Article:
Is the health of your health records at risk? In our quest to make personal health data easily available to medical professionals and reduce the number of paper files, many countries have mandated the use of electronic medical records (EMR). The challenge is that these records are typically not well protected leaving the door wide open for cyber-thieves to steal this very sensitive information.
New York Time editor Nicole Perlroth captured this sentiment well in her recent article covering the security challenges of EMR. We all know the importance of a layered security approach, but I believe it becomes even more important as we begin to store data with this level of sensitive information. If this information is compromised and used by a fraudster to claim and receive payment for medical services that were never rendered, it can leave the unsuspecting patient with a fraudulent condition that could have ramifications long after the fraud has taken place. Not to be fatalistic, but the last line of the article: “Breaches are going to be one of the big challenges as more physicians and hospitals adopt electronic health records. We’re entering a brave new world” reminded me of the quote by Sony’s CEO Howard Stringer after Sony’s breach, except that Mr Stringer’s words were even bleaker: “It’s not a brave new world; it’s a bad new world.”
The issue becomes all the more pressing when you consider that in the U.S., the federal government provides incentive payments for doctors and hospitals to adopt electronic health records. As Nicole highlights, “some 57 percent of office based physicians now use electronic health records, a 12 percent jump from last year.” To add some context, Gemalto delivered its 100 millionth e-healthcare card in 2007.
So how do we address this critical issue? I have often talked about the merits of strong authentication as a way of providing high assurance of identity in access control. And I will continue to promote this as there are some concrete examples where strong authentication could have potentially prevented data breach. The article noted an example of a non-profit, Massachusetts eHealth Collaborative, that had a laptop stolen resulting in data loss of 13,687 patient records. This loss cost the non-profit $300,000 in legal, private investigation, credit monitoring and media consultancy fees almost bankrupting the practice. In good conscience I cannot say for certain that having strong authentication would have saved all of the fees associated with this type of loss, but I know strong authentication would make it significantly more difficult, if not impossible to access the data on the stolen machine.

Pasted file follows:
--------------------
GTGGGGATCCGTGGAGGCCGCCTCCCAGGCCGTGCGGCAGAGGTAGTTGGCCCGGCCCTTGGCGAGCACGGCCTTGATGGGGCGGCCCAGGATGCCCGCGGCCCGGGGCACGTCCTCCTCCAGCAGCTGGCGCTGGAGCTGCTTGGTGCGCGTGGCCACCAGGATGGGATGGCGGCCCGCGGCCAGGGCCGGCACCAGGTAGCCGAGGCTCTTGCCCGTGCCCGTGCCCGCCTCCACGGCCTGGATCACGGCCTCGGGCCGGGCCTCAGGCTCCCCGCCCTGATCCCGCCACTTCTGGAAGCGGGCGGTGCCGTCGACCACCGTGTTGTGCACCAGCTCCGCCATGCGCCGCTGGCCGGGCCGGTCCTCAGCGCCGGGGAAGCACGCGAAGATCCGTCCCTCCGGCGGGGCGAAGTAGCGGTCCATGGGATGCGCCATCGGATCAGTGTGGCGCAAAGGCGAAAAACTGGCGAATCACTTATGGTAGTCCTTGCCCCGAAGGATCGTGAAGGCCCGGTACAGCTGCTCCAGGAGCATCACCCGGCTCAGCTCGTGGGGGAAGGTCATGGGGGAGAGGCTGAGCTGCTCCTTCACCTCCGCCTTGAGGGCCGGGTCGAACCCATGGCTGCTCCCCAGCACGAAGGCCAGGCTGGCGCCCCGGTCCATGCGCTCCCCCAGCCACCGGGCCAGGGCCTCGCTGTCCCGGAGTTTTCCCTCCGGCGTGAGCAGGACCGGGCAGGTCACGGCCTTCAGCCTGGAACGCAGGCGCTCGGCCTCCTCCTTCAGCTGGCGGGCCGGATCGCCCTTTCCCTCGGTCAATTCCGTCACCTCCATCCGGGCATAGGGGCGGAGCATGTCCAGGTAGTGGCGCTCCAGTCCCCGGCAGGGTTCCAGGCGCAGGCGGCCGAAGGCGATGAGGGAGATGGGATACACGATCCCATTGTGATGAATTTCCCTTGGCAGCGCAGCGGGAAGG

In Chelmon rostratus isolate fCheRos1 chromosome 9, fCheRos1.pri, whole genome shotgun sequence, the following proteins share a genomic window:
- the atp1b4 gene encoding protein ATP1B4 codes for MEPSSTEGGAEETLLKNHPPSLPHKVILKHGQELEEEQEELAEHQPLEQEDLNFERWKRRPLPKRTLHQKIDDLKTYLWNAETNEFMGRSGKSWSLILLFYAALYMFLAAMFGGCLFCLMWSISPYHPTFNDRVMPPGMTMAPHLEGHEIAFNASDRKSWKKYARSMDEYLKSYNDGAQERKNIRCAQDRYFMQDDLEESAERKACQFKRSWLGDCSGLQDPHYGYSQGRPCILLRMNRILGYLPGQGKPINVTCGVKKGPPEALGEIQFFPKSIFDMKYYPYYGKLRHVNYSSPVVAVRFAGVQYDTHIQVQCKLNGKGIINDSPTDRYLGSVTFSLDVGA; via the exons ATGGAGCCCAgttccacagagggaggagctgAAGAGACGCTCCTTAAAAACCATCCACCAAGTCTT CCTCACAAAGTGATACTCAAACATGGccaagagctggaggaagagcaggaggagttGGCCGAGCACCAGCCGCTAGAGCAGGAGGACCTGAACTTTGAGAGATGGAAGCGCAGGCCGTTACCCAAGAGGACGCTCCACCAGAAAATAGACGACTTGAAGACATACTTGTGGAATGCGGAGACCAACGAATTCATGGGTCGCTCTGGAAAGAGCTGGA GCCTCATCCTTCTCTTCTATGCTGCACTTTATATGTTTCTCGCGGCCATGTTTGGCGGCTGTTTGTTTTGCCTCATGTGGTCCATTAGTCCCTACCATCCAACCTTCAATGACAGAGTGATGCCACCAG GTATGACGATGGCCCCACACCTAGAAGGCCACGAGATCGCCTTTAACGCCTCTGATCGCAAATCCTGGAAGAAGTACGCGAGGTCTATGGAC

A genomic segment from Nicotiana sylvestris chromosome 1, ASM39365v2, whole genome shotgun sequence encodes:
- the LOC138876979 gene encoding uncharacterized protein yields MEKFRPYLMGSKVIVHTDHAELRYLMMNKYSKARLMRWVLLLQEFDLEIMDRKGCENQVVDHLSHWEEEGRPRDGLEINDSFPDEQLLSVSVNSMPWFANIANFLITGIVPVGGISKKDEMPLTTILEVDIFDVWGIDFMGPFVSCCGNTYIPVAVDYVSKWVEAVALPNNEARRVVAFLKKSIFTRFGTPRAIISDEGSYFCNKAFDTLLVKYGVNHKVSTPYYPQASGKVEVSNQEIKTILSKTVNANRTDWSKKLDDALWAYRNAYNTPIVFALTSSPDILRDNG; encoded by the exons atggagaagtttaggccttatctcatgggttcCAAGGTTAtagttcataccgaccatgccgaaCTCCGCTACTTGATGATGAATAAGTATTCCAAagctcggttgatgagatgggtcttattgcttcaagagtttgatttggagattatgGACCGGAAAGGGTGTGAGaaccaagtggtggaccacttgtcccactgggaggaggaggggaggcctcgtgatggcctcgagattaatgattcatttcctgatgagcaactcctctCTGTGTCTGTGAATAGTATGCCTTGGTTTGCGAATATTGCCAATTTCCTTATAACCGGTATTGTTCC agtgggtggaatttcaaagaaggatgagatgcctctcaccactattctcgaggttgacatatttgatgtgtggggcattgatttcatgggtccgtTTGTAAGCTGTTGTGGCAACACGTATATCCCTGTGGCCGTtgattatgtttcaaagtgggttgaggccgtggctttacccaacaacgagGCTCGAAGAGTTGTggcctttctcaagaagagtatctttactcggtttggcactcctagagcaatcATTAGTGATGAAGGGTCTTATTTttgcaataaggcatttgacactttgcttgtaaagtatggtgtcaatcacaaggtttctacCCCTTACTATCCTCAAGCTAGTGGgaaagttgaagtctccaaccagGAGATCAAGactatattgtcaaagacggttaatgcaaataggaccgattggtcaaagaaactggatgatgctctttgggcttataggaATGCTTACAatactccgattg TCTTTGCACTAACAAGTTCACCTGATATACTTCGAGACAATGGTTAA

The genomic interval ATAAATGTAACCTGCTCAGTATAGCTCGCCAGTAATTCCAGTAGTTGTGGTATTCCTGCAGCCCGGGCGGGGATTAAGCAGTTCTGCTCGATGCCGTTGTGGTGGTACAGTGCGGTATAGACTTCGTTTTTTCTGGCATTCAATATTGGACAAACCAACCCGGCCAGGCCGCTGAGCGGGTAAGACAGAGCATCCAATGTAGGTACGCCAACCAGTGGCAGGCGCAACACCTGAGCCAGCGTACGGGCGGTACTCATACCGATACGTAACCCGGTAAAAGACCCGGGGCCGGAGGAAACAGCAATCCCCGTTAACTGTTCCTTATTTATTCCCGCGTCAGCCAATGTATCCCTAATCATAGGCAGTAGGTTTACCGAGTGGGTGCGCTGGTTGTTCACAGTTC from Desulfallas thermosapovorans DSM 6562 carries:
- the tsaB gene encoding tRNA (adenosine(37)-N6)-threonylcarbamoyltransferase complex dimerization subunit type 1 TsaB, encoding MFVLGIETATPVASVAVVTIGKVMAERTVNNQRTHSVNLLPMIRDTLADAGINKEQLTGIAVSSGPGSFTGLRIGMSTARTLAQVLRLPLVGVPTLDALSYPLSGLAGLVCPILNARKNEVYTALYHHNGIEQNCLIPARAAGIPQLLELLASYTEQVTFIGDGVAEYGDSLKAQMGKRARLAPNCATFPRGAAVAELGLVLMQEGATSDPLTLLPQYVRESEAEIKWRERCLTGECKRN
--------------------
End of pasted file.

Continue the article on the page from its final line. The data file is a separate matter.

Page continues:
With connected portable devices becoming common globally, the need to lock down access to portable devices using strong authentication is no longer an extra security measure – it is mandatory. Healthcare is an industry that deals with extremely personal information. So as doctor’s work to provide better care by leveraging a broader set of data points with a more complete view of all medical records, IT security professionals working in the healthcare industry need to prescribe the right solution to ensure health records are healthy and secure and only accessed by those whose identity can be verified through two or more factors of authentication.